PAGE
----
Grab a sticky note and try it. Of course, your list might vary completely from mine, but here’s mine:
- Be happy and healthy.
- Be a loving, dedicated husband and father by spending time with my family.
- Make learning enjoyable and meaningful for students.
- Spend quality time with my closest friends.
- Act in accordance to my faith.
When a mother asks me about tutoring her son on Sundays, I pass on it because spending time with my family is higher on my list. When another teacher asks me to help start an after-school club, I decline because I wouldn’t be able to work out at the gym.
My priority list is a constant gauge that differentiates between great ways and good ways to spend my 24 hours each day. After you make your own list, post it where you’ll see it: in your planner, on your refrigerator at home, on your desk at work, on your phone, or in a desktop file on your computer.
Be respectful to everyone who asks, but say no to the non-required tasks that don’t align with your priority list. I’m not saying you have to say no to everything, but stick to doing the things that interest you and say no to the ones that don’t.
This will disappoint some people: administrators, students, parents, and other teachers. You will receive eye rolls, sighs, and condescending emails. But you’ll serve these people better in the long run if you’re not exhausted from overextension.
2. Quit One Thing in 2017
Identify three activities you do each week that eat up a chunk of your schedule, things that you could quit doing right now. It could be a committee role, a weekly quiz you grade, or an after-school club you volunteer for. When you’ve got three activities picked out, choose one to eliminate immediately.
By saying no to just one thing, no matter how small it is, you are changing your mindset from Superman to Wonder Woman, from whatever it takes to what I’m capable of and willing to do. You’re quitting one thing so you don’t burn out trying to do everything. You’re building up a new kind of strength and momentum.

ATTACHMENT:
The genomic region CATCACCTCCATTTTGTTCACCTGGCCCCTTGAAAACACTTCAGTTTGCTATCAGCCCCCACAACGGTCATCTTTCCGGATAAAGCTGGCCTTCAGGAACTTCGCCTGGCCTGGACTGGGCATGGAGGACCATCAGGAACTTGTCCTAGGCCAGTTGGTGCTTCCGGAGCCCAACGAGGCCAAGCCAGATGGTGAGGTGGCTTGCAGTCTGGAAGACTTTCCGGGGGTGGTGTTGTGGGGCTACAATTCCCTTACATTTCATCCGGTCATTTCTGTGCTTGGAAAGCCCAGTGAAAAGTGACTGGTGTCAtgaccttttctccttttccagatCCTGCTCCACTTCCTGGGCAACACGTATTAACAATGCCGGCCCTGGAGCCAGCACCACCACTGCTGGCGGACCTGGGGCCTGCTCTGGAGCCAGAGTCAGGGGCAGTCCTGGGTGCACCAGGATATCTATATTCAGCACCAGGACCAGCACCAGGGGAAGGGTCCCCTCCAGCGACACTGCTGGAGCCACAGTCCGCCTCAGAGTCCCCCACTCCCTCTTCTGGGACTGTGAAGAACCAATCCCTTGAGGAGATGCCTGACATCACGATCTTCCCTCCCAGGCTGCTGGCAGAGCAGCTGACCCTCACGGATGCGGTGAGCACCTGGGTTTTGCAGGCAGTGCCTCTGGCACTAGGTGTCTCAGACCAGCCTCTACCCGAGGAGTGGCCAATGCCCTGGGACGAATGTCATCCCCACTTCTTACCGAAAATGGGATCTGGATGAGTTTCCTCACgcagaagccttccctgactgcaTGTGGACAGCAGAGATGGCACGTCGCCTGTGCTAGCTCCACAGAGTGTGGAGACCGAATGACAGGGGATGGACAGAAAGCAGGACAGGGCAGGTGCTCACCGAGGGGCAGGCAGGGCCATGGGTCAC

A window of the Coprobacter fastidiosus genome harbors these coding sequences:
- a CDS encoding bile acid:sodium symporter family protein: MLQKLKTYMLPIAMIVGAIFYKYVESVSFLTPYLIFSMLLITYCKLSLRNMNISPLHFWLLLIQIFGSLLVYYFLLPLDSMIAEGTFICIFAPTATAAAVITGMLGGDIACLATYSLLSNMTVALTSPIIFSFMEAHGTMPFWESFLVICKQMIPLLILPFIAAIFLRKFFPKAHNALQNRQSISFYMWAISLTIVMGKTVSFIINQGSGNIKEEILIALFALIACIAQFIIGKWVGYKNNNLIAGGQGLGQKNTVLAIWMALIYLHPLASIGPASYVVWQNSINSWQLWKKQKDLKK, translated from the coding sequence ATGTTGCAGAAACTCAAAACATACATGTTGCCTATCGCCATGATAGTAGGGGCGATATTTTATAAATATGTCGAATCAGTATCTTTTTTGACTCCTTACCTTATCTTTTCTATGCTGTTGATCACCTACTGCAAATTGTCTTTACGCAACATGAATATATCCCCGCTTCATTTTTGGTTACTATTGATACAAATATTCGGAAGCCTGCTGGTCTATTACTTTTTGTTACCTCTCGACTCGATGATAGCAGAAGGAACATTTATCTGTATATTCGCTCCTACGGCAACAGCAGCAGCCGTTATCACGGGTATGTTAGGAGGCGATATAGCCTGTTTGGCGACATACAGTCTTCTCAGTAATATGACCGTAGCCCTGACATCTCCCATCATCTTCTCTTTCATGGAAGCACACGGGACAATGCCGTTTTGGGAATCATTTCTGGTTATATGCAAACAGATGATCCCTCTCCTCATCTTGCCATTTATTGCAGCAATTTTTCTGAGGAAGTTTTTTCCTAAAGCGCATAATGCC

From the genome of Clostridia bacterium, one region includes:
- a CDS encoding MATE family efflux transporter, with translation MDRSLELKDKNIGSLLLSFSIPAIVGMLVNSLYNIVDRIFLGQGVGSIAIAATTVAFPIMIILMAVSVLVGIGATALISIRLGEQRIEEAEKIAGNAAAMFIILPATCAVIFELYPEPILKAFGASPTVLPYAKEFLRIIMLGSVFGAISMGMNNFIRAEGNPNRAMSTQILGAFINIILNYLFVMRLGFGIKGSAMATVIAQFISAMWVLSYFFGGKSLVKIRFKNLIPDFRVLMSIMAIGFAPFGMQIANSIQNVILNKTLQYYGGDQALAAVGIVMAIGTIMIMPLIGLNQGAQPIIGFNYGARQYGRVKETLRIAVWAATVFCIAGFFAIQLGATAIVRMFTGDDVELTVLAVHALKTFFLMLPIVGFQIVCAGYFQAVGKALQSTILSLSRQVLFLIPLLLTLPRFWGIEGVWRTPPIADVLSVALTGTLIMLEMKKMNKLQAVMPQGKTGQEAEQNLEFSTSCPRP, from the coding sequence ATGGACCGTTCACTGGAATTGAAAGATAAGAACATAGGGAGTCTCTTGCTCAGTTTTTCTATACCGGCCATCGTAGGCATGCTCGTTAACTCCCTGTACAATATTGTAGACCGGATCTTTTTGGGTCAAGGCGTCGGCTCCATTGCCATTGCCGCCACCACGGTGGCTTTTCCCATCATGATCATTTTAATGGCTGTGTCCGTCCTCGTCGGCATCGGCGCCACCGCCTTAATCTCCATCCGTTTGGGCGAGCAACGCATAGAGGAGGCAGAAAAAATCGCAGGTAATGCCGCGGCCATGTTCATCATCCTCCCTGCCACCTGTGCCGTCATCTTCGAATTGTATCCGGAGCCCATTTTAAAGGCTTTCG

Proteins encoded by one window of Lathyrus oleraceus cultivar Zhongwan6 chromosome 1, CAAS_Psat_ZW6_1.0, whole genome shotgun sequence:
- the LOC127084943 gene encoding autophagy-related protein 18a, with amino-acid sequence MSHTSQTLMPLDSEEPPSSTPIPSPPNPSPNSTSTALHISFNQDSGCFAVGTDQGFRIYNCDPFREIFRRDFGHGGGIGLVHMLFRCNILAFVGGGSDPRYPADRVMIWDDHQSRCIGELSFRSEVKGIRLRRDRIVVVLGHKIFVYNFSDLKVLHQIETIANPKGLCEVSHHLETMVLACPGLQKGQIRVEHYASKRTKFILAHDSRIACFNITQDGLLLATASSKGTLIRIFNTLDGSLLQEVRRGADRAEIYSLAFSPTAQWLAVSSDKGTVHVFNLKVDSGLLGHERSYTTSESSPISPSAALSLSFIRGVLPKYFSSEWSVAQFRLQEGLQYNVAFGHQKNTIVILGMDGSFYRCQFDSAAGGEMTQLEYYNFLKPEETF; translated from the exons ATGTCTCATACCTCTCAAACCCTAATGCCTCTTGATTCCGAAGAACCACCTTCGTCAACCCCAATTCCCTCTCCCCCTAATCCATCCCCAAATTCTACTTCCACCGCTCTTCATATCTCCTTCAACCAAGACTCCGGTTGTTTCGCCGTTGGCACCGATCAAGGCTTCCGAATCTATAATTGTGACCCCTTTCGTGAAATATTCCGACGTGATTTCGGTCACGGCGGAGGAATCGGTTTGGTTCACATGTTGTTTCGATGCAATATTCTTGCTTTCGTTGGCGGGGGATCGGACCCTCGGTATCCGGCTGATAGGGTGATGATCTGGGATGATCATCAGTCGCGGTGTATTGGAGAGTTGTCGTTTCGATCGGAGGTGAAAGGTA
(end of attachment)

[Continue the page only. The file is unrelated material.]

Take advantage of the New Year. It’s a new chance at superhero status.
Be Wonder Woman. Protect your superpowers. Don’t overcommit. Don’t get chained up trying to be everything to everyone. Save yourself so that you can live to fight another day—for yourself and for your inner circle.
We start each school year similarly: full of energy, passion, and excitement to teach a new group of kids. Well, now it’s December and you’re a few months in. How are you feeling? Still got that fire? Or, are you feeling exhausted? Overwhelmed? Burnt out?
The good news is that you’ve almost made it to winter break. With a few weeks off from school, you can reflect and regroup. A new year is at your fingertips, so maybe 2017 can be your answer to a question—not “Am I strong enough to be Superman?” but, “Am I strong enough not to be Superman?”
Even better: “Am I smart enough to be Wonder Woman, instead?”
Justin Ashley is an award-winning teacher, motivational speaker, author, and public education advocate from Charlotte, North Carolina, where he began teaching in 2007. He is also a highly sought-after speaker for professional development. He has been an inspirational keynote presenter for thousands of current and future teachers, creating an atmosphere that bounces back and forth between rapt silence and raucous laughter. In 2013, he became the only teacher ever to win both North Carolina History Teacher of the Year and North Carolina Social Studies Teacher of the Year in the same year.
Justin Ashley is the author of The Balanced Teacher Path: How to Teach, Live, and Be Happy.
We welcome your comments and suggestions. Share your comments, stories, and ideas below, or contact us. All comments will be approved before posting, and are subject to our comment and privacy policies.